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Injectable long-acting reversible contraceptive (iLARC) users at higher risk of HIV and Chlamydia trachomatis infections
Intuitively, non-barrier forms of contraception increase the risk of sexually transmitted infections. Studies have attempted to quantify the extent of this risk but their results have not been entirely unidirectional. A group of researchers in Durban, South Africa aimed to prospectively analyse the effect of contraception and risk of HIV and Chlamydia in 2236 HIV-negative women1 who were screened for a microbicidal vaginal gel versus placebo HIV prevention trial.2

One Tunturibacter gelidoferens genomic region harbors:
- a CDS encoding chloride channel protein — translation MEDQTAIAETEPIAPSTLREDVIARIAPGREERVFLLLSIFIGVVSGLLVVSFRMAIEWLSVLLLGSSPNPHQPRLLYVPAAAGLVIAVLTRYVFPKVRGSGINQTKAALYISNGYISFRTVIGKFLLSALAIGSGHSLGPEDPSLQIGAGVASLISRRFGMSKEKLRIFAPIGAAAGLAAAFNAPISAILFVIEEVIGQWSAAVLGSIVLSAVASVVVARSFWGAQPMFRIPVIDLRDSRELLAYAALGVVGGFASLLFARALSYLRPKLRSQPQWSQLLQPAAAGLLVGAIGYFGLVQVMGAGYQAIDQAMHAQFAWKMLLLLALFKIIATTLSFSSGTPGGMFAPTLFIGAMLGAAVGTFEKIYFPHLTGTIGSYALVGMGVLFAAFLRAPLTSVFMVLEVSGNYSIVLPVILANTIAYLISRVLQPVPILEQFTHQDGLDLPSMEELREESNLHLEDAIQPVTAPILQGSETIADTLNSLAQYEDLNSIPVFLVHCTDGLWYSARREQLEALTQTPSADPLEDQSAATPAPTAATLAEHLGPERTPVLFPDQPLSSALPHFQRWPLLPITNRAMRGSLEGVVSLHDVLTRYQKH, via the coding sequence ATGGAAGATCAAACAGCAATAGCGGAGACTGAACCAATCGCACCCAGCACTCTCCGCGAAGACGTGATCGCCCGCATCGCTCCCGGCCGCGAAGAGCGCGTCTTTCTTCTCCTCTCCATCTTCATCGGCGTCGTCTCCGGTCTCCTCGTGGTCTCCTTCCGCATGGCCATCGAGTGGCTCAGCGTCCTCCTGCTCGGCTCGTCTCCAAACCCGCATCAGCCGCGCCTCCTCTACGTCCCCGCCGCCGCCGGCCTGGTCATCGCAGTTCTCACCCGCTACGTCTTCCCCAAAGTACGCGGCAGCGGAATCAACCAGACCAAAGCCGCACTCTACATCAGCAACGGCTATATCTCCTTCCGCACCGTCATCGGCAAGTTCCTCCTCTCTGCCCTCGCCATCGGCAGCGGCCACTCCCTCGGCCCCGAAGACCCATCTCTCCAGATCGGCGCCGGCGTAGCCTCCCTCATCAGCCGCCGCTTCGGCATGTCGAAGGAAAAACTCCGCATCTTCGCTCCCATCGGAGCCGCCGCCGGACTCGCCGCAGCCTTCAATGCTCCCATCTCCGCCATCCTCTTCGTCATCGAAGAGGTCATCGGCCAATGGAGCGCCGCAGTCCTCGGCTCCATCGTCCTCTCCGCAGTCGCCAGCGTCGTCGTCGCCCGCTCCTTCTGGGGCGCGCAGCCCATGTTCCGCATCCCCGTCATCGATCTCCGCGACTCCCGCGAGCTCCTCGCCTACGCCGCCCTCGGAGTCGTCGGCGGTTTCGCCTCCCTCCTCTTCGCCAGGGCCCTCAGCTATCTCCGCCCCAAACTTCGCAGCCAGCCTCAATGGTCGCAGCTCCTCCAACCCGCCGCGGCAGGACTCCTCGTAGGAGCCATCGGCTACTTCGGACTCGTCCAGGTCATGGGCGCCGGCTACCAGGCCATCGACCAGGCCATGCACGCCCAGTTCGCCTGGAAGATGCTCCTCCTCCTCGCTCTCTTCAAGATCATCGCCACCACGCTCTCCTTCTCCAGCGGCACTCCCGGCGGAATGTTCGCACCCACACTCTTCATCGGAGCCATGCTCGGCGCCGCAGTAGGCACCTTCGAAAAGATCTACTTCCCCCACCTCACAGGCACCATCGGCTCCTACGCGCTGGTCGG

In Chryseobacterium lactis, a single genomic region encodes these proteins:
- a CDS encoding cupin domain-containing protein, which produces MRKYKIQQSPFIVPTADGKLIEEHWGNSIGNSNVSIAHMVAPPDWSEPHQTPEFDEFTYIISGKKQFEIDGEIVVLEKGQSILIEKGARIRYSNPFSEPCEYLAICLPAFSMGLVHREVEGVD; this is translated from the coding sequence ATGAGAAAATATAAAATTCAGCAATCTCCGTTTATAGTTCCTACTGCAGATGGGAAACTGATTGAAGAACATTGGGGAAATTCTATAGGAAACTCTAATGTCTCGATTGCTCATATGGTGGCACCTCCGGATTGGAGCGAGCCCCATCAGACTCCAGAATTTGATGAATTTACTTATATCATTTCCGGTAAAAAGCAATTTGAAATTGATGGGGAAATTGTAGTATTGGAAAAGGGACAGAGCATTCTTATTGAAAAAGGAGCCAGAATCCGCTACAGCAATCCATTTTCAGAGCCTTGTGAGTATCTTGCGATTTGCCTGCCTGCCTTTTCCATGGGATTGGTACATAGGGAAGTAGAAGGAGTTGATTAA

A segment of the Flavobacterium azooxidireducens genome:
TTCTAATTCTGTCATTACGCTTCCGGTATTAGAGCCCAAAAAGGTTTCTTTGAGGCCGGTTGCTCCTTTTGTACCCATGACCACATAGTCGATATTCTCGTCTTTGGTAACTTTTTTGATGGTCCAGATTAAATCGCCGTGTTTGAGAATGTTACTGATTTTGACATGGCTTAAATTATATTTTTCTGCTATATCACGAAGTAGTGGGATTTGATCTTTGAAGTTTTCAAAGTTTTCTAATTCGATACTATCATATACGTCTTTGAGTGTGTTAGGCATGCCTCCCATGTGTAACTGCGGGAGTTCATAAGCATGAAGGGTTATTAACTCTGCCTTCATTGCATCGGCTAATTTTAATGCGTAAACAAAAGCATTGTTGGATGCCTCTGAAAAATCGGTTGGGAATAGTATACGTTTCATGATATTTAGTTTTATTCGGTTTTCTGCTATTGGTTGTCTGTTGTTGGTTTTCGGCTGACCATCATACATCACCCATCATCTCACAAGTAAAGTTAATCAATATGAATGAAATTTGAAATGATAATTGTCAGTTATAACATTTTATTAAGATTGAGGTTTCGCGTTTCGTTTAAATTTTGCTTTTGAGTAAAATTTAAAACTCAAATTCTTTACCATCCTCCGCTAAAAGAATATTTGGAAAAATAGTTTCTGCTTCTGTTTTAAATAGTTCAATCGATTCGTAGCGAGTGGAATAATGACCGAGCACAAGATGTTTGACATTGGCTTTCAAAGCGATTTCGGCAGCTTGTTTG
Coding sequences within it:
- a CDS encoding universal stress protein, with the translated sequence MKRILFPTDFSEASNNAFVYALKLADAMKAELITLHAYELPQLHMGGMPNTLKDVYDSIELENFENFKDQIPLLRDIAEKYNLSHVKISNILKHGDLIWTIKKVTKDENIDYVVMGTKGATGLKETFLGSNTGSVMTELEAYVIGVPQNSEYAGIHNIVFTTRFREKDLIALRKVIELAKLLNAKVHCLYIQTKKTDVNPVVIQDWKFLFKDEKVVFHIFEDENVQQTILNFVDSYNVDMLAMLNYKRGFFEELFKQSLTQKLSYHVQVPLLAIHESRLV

All women received risk reduction counselling and access to free condoms. Demographic factors were collected at baseline. Self-reported sexual history and contraception use were collected and HIV testing performed at baseline and 3 monthly intervals. Chlamydia trachomatis nucleic acid amplification testing was performed at week 24 only. The primary outcome for the interventions trial was HIV seroconversion before 52 weeks for which the vaginal gel was not efficacious. For the analysis, contraceptive methods were categorised as: none; injectable long-acting reversible contraception (iLARC, which included sub-dermal implants); oral pills; condoms/others (included all other reversible and non-reversible methods).
During the study follow-up, an increased HIV-1 acquisition risk …
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